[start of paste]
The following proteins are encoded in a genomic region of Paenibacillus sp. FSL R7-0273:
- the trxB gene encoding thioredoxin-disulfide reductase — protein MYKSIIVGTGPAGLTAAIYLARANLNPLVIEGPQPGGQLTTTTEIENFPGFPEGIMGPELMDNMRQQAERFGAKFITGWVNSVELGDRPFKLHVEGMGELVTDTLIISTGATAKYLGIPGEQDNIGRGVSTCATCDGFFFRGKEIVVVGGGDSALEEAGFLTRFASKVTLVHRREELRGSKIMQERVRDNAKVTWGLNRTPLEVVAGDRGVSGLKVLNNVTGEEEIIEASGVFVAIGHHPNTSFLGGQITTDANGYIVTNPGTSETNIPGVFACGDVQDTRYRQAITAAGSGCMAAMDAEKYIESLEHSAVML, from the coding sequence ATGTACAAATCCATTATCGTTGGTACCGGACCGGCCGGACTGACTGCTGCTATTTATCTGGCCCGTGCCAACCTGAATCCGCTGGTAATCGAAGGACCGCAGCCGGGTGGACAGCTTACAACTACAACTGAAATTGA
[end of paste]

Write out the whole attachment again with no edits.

The following proteins are encoded in a genomic region of Paenibacillus sp. FSL R7-0273:
- the trxB gene encoding thioredoxin-disulfide reductase — protein MYKSIIVGTGPAGLTAAIYLARANLNPLVIEGPQPGGQLTTTTEIENFPGFPEGIMGPELMDNMRQQAERFGAKFITGWVNSVELGDRPFKLHVEGMGELVTDTLIISTGATAKYLGIPGEQDNIGRGVSTCATCDGFFFRGKEIVVVGGGDSALEEAGFLTRFASKVTLVHRREELRGSKIMQERVRDNAKVTWGLNRTPLEVVAGDRGVSGLKVLNNVTGEEEIIEASGVFVAIGHHPNTSFLGGQITTDANGYIVTNPGTSETNIPGVFACGDVQDTRYRQAITAAGSGCMAAMDAEKYIESLEHSAVML, from the coding sequence ATGTACAAATCCATTATCGTTGGTACCGGACCGGCCGGACTGACTGCTGCTATTTATCTGGCCCGTGCCAACCTGAATCCGCTGGTAATCGAAGGACCGCAGCCGGGTGGACAGCTTACAACTACAACTGAAATTGA